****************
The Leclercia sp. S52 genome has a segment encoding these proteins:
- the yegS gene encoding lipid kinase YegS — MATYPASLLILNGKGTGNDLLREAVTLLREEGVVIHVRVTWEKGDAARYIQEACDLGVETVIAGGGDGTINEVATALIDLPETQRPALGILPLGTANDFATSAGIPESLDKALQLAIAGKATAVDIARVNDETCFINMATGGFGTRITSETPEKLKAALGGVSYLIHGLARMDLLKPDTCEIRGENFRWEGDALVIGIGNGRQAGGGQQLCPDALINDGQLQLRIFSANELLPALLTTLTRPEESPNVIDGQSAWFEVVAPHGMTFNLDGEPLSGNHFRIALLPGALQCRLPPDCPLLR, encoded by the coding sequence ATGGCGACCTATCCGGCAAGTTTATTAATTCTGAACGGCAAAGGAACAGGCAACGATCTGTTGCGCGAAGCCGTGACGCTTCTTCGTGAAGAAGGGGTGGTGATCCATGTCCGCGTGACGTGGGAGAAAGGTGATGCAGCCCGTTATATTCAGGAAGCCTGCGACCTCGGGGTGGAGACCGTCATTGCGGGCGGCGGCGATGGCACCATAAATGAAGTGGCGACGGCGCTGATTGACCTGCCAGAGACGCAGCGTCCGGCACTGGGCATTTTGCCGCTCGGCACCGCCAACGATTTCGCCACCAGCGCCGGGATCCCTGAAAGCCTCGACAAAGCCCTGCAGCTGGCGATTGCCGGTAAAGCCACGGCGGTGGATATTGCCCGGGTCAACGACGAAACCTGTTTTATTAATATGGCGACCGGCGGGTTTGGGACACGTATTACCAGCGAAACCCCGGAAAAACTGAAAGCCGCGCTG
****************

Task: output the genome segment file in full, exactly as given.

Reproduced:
The Leclercia sp. S52 genome has a segment encoding these proteins:
- the yegS gene encoding lipid kinase YegS — MATYPASLLILNGKGTGNDLLREAVTLLREEGVVIHVRVTWEKGDAARYIQEACDLGVETVIAGGGDGTINEVATALIDLPETQRPALGILPLGTANDFATSAGIPESLDKALQLAIAGKATAVDIARVNDETCFINMATGGFGTRITSETPEKLKAALGGVSYLIHGLARMDLLKPDTCEIRGENFRWEGDALVIGIGNGRQAGGGQQLCPDALINDGQLQLRIFSANELLPALLTTLTRPEESPNVIDGQSAWFEVVAPHGMTFNLDGEPLSGNHFRIALLPGALQCRLPPDCPLLR, encoded by the coding sequence ATGGCGACCTATCCGGCAAGTTTATTAATTCTGAACGGCAAAGGAACAGGCAACGATCTGTTGCGCGAAGCCGTGACGCTTCTTCGTGAAGAAGGGGTGGTGATCCATGTCCGCGTGACGTGGGAGAAAGGTGATGCAGCCCGTTATATTCAGGAAGCCTGCGACCTCGGGGTGGAGACCGTCATTGCGGGCGGCGGCGATGGCACCATAAATGAAGTGGCGACGGCGCTGATTGACCTGCCAGAGACGCAGCGTCCGGCACTGGGCATTTTGCCGCTCGGCACCGCCAACGATTTCGCCACCAGCGCCGGGATCCCTGAAAGCCTCGACAAAGCCCTGCAGCTGGCGATTGCCGGTAAAGCCACGGCGGTGGATATTGCCCGGGTCAACGACGAAACCTGTTTTATTAATATGGCGACCGGCGGGTTTGGGACACGTATTACCAGCGAAACCCCGGAAAAACTGAAAGCCGCGCTG